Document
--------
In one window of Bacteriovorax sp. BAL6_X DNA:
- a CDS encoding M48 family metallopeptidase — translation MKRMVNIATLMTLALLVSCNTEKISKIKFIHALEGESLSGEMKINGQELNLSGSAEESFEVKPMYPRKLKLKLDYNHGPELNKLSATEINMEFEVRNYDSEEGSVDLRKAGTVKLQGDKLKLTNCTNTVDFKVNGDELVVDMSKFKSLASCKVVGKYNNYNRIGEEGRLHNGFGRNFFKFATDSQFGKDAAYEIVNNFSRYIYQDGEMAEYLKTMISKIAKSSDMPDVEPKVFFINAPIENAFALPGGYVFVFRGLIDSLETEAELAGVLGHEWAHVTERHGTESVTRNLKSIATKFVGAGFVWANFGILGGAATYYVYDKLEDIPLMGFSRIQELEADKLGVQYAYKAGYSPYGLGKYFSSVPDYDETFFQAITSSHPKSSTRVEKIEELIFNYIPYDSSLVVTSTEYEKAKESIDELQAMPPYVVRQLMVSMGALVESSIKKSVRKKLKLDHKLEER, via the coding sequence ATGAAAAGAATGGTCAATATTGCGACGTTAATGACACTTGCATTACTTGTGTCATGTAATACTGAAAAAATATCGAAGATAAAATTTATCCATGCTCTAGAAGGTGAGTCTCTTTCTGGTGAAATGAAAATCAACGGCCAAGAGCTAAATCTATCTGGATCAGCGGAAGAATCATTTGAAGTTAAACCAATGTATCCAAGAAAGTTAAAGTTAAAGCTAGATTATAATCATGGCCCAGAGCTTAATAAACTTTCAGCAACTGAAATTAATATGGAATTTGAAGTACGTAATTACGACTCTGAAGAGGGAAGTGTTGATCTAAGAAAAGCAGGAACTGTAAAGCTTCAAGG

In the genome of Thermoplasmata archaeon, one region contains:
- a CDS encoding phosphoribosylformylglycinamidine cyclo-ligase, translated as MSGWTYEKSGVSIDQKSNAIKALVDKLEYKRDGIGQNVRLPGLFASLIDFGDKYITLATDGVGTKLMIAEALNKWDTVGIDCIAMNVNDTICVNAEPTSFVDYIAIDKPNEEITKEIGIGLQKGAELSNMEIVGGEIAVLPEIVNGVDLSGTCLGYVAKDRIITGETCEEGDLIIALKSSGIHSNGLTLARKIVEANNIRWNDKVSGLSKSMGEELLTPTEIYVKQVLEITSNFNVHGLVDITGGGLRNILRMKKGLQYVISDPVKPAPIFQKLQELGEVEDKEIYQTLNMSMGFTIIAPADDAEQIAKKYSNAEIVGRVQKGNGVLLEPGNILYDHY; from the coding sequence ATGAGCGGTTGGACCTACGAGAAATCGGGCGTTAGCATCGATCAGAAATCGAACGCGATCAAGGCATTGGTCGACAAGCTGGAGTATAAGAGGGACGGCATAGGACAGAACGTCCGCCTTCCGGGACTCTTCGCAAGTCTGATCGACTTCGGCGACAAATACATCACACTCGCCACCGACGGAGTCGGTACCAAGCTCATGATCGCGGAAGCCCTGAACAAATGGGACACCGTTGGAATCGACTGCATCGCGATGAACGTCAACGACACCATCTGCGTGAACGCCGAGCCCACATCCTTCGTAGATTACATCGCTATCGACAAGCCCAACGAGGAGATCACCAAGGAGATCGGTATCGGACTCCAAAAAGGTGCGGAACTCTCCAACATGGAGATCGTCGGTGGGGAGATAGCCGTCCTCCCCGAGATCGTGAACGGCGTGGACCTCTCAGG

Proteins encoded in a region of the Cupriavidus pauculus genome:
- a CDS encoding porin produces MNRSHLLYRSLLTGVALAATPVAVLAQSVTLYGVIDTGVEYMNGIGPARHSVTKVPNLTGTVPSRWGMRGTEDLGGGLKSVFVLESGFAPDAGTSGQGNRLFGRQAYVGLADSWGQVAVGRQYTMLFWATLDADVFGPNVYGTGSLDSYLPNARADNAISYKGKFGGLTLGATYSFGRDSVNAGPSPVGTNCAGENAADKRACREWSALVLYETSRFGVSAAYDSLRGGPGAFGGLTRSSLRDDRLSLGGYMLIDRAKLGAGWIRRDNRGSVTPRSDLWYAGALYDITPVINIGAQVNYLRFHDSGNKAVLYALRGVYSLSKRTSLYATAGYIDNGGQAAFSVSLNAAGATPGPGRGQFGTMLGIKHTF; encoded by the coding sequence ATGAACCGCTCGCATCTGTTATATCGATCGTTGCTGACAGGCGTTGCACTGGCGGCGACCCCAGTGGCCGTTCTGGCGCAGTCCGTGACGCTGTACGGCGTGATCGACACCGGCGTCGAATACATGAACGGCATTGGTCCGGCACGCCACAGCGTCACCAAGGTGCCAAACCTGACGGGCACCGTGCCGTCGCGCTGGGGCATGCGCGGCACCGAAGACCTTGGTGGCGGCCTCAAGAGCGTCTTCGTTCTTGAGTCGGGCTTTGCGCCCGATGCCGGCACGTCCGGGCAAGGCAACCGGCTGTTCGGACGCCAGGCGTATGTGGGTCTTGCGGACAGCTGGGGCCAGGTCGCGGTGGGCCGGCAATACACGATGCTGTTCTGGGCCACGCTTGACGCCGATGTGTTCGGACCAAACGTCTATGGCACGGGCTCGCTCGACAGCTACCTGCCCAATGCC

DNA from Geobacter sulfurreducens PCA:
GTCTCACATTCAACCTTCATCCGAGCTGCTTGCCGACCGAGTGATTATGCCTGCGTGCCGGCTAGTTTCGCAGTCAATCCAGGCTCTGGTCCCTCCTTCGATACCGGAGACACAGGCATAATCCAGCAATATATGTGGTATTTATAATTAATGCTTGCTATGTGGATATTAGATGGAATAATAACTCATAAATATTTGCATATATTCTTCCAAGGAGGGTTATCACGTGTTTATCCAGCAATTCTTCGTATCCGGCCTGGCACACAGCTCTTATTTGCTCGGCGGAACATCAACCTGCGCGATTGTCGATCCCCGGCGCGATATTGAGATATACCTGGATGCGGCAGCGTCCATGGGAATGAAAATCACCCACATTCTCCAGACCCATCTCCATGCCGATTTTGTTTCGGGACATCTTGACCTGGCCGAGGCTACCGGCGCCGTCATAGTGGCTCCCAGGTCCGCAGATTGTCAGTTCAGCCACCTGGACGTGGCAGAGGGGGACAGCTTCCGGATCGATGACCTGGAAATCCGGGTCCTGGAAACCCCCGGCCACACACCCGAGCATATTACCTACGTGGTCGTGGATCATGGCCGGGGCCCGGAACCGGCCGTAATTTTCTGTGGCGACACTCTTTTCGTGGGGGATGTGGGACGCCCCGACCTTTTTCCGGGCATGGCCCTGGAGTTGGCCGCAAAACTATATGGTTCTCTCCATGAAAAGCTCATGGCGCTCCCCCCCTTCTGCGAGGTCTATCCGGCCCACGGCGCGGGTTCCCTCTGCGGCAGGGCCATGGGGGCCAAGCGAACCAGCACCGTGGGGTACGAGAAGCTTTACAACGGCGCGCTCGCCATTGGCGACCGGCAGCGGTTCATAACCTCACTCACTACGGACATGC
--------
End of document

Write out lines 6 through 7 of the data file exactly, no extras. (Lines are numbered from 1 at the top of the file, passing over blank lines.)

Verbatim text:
- a CDS encoding porin produces MNRSHLLYRSLLTGVALAATPVAVLAQSVTLYGVIDTGVEYMNGIGPARHSVTKVPNLTGTVPSRWGMRGTEDLGGGLKSVFVLESGFAPDAGTSGQGNRLFGRQAYVGLADSWGQVAVGRQYTMLFWATLDADVFGPNVYGTGSLDSYLPNARADNAISYKGKFGGLTLGATYSFGRDSVNAGPSPVGTNCAGENAADKRACREWSALVLYETSRFGVSAAYDSLRGGPGAFGGLTRSSLRDDRLSLGGYMLIDRAKLGAGWIRRDNRGSVTPRSDLWYAGALYDITPVINIGAQVNYLRFHDSGNKAVLYALRGVYSLSKRTSLYATAGYIDNGGQAAFSVSLNAAGATPGPGRGQFGTMLGIKHTF; encoded by the coding sequence ATGAACCGCTCGCATCTGTTATATCGATCGTTGCTGACAGGCGTTGCACTGGCGGCGACCCCAGTGGCCGTTCTGGCGCAGTCCGTGACGCTGTACGGCGTGATCGACACCGGCGTCGAATACATGAACGGCATTGGTCCGGCACGCCACAGCGTCACCAAGGTGCCAAACCTGACGGGCACCGTGCCGTCGCGCTGGGGCATGCGCGGCACCGAAGACCTTGGTGGCGGCCTCAAGAGCGTCTTCGTTCTTGAGTCGGGCTTTGCGCCCGATGCCGGCACGTCCGGGCAAGGCAACCGGCTGTTCGGACGCCAGGCGTATGTGGGTCTTGCGGACAGCTGGGGCCAGGTCGCGGTGGGCCGGCAATACACGATGCTGTTCTGGGCCACGCTTGACGCCGATGTGTTCGGACCAAACGTCTATGGCACGGGCTCGCTCGACAGCTACCTGCCCAATGCC

DNA from Geobacter sulfurreducens PCA: